autophagy occurs in virtually all cells at a basal rate, and has
been shown to be required for the elimination of old and
nonfunctional organelles and protein complexes . Growth-
promoting hormones such as insulin inhibit autophagy ,
whereas glucagon, synthesized in response to low blood
sugar levels, induces this process . Autophagy has been
suggested to play a protective role during aging, cell death,
defense against intracellular pathogens, neurodegenerative
diseases, and tumorigenesis, emphasizing the biological and
medical importance of autophagy [2,10].
The Morphology of Autophagy
During autophagy, large membrane-bound portions of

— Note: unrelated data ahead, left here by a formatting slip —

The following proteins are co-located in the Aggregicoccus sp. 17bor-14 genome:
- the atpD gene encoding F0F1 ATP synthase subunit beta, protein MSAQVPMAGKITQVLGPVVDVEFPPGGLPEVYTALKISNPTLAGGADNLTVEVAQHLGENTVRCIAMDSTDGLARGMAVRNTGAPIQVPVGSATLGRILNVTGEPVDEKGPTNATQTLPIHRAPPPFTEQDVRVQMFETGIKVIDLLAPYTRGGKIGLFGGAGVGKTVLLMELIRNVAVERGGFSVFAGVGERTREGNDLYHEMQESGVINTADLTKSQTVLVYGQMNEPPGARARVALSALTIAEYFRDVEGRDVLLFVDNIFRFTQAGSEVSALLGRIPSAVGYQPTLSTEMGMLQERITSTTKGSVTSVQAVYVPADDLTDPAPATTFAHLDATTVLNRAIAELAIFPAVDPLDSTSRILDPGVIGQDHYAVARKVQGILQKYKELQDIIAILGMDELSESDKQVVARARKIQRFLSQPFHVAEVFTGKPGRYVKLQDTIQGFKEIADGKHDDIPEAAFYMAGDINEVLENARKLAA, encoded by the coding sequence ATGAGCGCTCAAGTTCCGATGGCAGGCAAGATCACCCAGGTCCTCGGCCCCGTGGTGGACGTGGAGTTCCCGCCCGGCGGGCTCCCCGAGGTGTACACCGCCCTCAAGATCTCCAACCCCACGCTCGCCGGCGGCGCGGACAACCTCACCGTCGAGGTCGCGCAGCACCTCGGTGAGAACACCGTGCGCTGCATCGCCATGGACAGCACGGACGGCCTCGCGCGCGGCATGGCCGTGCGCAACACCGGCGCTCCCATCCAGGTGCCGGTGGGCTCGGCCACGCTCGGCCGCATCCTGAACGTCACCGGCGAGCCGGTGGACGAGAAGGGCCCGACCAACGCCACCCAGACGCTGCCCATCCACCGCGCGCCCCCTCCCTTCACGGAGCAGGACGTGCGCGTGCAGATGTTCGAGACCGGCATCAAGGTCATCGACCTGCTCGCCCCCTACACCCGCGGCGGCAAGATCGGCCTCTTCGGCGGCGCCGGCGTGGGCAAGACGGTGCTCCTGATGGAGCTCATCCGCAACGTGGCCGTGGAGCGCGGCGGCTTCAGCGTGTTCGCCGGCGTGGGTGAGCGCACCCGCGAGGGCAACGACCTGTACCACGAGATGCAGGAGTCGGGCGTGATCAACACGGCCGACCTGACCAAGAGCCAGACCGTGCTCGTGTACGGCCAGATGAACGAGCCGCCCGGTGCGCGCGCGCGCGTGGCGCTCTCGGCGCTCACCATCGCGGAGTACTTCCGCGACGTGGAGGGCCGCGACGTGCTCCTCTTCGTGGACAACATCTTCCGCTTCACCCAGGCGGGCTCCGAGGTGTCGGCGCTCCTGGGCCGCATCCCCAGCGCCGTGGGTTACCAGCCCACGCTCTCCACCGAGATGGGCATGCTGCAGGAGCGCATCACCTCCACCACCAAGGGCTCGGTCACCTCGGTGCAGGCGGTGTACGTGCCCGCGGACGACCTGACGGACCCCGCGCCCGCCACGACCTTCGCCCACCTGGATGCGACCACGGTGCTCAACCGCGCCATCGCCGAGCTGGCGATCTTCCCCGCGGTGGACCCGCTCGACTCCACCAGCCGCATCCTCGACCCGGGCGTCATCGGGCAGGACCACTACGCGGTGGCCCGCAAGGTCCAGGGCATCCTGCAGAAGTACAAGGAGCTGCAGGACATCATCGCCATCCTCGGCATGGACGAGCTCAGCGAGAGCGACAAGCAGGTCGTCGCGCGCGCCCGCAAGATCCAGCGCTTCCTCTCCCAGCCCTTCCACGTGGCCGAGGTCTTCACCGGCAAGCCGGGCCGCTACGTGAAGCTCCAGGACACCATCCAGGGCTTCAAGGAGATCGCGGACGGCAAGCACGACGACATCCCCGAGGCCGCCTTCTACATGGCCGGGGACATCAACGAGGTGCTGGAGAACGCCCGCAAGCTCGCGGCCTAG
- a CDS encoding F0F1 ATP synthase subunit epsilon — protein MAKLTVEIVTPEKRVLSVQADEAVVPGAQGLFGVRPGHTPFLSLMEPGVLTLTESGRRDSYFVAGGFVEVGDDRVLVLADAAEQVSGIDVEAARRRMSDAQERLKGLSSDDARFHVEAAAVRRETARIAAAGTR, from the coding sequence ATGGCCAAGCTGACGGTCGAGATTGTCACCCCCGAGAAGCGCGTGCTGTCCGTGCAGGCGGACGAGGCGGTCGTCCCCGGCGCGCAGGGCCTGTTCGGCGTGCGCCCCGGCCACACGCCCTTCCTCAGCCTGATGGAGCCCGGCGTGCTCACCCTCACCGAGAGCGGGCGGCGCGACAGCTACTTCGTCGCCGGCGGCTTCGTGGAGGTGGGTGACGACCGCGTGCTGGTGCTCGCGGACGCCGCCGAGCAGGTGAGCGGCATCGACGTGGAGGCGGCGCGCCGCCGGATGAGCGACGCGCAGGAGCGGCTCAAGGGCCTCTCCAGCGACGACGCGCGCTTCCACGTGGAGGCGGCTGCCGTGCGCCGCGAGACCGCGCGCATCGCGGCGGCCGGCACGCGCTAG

the cytoplasm are delivered for destruction to lysosomes,
organelles loaded with various acidic hydrolases specialized
for rapid and effective degradation of cellular and
extracellular material. As early as the 1960s, the morphology
of the major pathway of autophagy, macroautophagy
(simply referred to as autophagy hereafter), was established
by electron microscopic studies [1,9]. Upon induction of
autophagy, a membrane cisterna (fold of membrane) known
as the isolation membrane (IM; sometimes referred to as
phagophore in mammals ) appears and curves around
part of the cytoplasm. Sealing of the edges of the IM results
in a unique double membrane vesicle, the autophagosome.
Soon after forming, autophagosomes fuse with a lysosome,
where degradation of the delivered material for recycling
takes place (Figure 1A and 1B). The membranes of IMs and